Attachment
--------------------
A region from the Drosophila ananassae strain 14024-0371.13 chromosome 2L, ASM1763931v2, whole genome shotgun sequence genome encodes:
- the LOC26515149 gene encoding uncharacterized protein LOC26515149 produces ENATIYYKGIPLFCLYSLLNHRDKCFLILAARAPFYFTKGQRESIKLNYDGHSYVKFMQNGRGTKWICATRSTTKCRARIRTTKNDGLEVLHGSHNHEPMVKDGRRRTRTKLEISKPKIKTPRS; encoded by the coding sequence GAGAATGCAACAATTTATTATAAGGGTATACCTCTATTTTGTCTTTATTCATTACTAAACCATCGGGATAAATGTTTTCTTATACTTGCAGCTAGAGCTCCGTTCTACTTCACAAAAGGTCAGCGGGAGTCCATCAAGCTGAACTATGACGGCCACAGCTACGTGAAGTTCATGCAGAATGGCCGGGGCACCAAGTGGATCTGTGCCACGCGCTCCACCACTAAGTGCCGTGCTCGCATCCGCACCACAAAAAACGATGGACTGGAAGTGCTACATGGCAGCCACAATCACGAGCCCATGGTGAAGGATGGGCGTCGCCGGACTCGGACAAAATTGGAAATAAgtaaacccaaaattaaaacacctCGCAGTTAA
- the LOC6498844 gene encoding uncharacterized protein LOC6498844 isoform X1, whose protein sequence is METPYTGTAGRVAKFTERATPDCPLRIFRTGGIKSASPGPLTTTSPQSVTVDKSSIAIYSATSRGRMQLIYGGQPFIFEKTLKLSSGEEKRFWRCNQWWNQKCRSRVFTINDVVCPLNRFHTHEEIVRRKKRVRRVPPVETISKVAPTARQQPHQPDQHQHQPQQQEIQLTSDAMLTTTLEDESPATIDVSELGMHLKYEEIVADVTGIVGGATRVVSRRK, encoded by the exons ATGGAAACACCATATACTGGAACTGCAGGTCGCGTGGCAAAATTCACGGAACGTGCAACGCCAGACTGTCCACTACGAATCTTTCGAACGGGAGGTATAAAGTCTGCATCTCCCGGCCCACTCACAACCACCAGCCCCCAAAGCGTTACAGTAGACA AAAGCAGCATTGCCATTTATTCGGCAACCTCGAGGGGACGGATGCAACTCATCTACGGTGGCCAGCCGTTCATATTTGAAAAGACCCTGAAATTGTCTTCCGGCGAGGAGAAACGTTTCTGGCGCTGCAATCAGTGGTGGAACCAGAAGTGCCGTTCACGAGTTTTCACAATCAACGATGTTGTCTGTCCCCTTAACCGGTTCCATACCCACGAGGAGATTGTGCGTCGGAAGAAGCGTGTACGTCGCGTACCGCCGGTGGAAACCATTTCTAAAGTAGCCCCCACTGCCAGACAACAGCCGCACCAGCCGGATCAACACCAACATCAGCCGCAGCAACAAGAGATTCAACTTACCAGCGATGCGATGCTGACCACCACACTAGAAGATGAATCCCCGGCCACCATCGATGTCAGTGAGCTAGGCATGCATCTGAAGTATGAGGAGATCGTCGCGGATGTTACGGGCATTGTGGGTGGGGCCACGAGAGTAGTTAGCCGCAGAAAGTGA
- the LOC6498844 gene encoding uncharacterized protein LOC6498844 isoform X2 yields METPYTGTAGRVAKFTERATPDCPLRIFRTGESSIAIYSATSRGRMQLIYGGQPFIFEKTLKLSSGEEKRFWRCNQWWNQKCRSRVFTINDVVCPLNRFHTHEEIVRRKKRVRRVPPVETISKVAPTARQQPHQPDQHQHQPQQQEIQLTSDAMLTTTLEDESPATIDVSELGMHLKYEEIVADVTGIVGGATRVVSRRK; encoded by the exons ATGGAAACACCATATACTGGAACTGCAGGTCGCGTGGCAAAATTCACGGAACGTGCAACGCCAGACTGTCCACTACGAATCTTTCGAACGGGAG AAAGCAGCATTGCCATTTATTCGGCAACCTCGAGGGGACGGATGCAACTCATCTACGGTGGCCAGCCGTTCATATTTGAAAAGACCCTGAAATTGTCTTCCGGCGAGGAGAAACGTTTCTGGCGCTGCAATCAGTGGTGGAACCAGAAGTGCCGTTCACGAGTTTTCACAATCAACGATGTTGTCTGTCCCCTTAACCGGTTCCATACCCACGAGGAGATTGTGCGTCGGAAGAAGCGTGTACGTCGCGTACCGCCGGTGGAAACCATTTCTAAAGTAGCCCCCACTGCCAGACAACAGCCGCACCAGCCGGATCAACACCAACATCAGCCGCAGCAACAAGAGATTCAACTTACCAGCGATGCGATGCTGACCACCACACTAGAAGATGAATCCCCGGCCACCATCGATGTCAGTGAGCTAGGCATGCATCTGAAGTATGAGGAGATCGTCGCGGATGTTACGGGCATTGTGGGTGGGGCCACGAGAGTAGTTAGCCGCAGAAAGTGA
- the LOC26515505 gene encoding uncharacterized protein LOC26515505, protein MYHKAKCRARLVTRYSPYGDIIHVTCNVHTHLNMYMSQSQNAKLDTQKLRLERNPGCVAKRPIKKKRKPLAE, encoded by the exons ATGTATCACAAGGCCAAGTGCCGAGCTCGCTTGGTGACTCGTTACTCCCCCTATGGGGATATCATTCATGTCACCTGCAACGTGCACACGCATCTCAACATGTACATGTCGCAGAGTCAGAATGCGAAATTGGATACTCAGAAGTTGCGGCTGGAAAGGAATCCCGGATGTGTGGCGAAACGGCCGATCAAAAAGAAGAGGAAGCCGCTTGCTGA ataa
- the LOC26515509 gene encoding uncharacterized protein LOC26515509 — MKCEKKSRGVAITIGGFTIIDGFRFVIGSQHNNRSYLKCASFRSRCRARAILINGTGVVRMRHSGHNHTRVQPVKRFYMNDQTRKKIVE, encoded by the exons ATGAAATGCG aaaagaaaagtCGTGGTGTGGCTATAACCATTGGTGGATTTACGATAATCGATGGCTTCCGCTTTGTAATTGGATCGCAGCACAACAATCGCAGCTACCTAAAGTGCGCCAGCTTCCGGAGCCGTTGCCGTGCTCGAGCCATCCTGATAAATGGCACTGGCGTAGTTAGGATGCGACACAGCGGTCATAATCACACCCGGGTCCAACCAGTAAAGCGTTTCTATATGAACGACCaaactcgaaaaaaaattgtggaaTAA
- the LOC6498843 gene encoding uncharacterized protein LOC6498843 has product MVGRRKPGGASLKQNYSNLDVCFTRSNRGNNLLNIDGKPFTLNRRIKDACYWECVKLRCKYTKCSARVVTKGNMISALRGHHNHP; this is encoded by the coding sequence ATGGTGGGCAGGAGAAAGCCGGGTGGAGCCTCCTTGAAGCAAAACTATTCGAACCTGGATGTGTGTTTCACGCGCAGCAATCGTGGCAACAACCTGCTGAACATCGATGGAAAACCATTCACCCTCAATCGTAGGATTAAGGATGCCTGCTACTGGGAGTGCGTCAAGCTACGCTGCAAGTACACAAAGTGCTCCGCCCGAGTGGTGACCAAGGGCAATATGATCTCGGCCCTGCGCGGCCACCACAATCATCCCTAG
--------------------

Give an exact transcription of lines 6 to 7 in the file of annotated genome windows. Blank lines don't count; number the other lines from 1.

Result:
- the LOC26515509 gene encoding uncharacterized protein LOC26515509 — MKCEKKSRGVAITIGGFTIIDGFRFVIGSQHNNRSYLKCASFRSRCRARAILINGTGVVRMRHSGHNHTRVQPVKRFYMNDQTRKKIVE, encoded by the exons ATGAAATGCG aaaagaaaagtCGTGGTGTGGCTATAACCATTGGTGGATTTACGATAATCGATGGCTTCCGCTTTGTAATTGGATCGCAGCACAACAATCGCAGCTACCTAAAGTGCGCCAGCTTCCGGAGCCGTTGCCGTGCTCGAGCCATCCTGATAAATGGCACTGGCGTAGTTAGGATGCGACACAGCGGTCATAATCACACCCGGGTCCAACCAGTAAAGCGTTTCTATATGAACGACCaaactcgaaaaaaaattgtggaaTAA
- the LOC6498843 gene encoding uncharacterized protein LOC6498843 has product MVGRRKPGGASLKQNYSNLDVCFTRSNRGNNLLNIDGKPFTLNRRIKDACYWECVKLRCKYTKCSARVVTKGNMISALRGHHNHP; this is encoded by the coding sequence ATGGTGGGCAGGAGAAAGCCGGGTGGAGCCTCCTTGAAGCAAAACTATTCGAACCTGGATGTGTGTTTCACGCGCAGCAATCGTGGCAACAACCTGCTGAACATCGATGGAAAACCATTCACCCTCAATCGTAGGATTAAGGATGCCTGCTACTGGGAGTGCGTCAAGCTACGCTGCAAGTACACAAAGTGCTCCGCCCGAGTGGTGACCAAGGGCAATATGATCTCGGCCCTGCGCGGCCACCACAATCATCCCTAG